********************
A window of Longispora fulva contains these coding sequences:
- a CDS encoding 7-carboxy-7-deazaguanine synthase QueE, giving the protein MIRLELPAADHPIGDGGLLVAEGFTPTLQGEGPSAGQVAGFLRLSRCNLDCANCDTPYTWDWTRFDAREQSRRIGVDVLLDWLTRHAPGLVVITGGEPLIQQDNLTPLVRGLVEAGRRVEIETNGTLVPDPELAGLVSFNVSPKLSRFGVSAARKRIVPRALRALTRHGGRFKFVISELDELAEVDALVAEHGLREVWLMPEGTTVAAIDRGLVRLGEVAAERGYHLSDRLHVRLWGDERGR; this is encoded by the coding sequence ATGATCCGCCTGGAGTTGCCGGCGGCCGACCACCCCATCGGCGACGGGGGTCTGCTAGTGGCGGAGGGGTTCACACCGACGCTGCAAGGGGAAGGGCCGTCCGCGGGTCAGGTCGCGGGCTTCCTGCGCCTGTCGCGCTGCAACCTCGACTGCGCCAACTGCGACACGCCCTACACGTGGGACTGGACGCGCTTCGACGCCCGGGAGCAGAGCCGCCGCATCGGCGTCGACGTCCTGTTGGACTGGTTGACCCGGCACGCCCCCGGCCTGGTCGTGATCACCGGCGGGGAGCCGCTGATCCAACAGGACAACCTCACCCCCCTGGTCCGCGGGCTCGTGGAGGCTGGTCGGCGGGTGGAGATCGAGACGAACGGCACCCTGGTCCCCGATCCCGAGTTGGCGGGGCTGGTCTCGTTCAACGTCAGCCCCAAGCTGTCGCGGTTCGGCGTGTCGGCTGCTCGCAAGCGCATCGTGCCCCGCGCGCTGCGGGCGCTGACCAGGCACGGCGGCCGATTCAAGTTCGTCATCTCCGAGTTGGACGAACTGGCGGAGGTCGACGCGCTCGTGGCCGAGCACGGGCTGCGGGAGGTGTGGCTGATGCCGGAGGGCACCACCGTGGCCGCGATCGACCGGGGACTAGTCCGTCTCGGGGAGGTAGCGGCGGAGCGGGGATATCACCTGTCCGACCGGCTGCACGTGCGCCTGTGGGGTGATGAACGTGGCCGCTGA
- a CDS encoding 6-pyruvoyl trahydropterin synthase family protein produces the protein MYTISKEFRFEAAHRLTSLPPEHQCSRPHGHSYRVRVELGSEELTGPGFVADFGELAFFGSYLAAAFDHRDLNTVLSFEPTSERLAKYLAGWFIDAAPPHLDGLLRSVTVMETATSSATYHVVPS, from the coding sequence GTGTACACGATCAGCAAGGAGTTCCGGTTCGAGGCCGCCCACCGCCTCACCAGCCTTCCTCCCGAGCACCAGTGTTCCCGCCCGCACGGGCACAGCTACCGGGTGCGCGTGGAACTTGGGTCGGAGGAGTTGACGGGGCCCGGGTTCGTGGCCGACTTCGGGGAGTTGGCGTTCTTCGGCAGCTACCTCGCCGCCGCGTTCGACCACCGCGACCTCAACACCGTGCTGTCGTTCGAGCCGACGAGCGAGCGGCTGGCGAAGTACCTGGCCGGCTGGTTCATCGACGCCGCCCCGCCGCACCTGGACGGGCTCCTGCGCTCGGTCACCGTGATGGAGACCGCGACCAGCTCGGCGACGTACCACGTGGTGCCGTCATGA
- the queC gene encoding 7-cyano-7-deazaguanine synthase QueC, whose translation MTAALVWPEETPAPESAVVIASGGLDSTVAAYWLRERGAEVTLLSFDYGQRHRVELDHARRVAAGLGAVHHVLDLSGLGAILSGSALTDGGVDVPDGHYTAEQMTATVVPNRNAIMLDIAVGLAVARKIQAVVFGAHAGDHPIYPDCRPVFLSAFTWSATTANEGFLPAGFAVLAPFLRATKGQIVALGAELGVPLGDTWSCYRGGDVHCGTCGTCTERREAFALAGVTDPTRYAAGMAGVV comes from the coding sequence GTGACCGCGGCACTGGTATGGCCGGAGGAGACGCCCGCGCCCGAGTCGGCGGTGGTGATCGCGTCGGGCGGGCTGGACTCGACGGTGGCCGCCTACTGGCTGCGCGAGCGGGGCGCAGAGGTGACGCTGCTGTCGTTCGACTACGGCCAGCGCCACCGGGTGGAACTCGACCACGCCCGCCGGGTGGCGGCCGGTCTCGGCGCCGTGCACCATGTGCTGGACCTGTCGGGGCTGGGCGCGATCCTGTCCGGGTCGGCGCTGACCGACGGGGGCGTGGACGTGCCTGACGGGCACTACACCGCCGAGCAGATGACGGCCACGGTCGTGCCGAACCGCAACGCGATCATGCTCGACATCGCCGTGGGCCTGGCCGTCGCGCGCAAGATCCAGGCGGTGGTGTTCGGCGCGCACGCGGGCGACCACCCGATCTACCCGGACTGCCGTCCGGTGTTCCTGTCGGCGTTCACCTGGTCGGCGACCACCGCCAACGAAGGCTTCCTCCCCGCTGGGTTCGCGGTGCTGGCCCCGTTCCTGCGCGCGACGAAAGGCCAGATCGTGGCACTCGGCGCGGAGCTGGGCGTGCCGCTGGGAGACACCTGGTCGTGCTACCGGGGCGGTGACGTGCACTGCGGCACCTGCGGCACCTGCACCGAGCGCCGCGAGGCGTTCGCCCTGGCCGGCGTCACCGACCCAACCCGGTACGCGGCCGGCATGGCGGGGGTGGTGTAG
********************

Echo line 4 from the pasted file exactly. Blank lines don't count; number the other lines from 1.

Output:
- the queC gene encoding 7-cyano-7-deazaguanine synthase QueC, whose translation MTAALVWPEETPAPESAVVIASGGLDSTVAAYWLRERGAEVTLLSFDYGQRHRVELDHARRVAAGLGAVHHVLDLSGLGAILSGSALTDGGVDVPDGHYTAEQMTATVVPNRNAIMLDIAVGLAVARKIQAVVFGAHAGDHPIYPDCRPVFLSAFTWSATTANEGFLPAGFAVLAPFLRATKGQIVALGAELGVPLGDTWSCYRGGDVHCGTCGTCTERREAFALAGVTDPTRYAAGMAGVV comes from the coding sequence GTGACCGCGGCACTGGTATGGCCGGAGGAGACGCCCGCGCCCGAGTCGGCGGTGGTGATCGCGTCGGGCGGGCTGGACTCGACGGTGGCCGCCTACTGGCTGCGCGAGCGGGGCGCAGAGGTGACGCTGCTGTCGTTCGACTACGGCCAGCGCCACCGGGTGGAACTCGACCACGCCCGCCGGGTGGCGGCCGGTCTCGGCGCCGTGCACCATGTGCTGGACCTGTCGGGGCTGGGCGCGATCCTGTCCGGGTCGGCGCTGACCGACGGGGGCGTGGACGTGCCTGACGGGCACTACACCGCCGAGCAGATGACGGCCACGGTCGTGCCGAACCGCAACGCGATCATGCTCGACATCGCCGTGGGCCTGGCCGTCGCGCGCAAGATCCAGGCGGTGGTGTTCGGCGCGCACGCGGGCGACCACCCGATCTACCCGGACTGCCGTCCGGTGTTCCTGTCGGCGTTCACCTGGTCGGCGACCACCGCCAACGAAGGCTTCCTCCCCGCTGGGTTCGCGGTGCTGGCCCCGTTCCTGCGCGCGACGAAAGGCCAGATCGTGGCACTCGGCGCGGAGCTGGGCGTGCCGCTGGGAGACACCTGGTCGTGCTACCGGGGCGGTGACGTGCACTGCGGCACCTGCGGCACCTGCACCGAGCGCCGCGAGGCGTTCGCCCTGGCCGGCGTCACCGACCCAACCCGGTACGCGGCCGGCATGGCGGGGGTGGTGTAG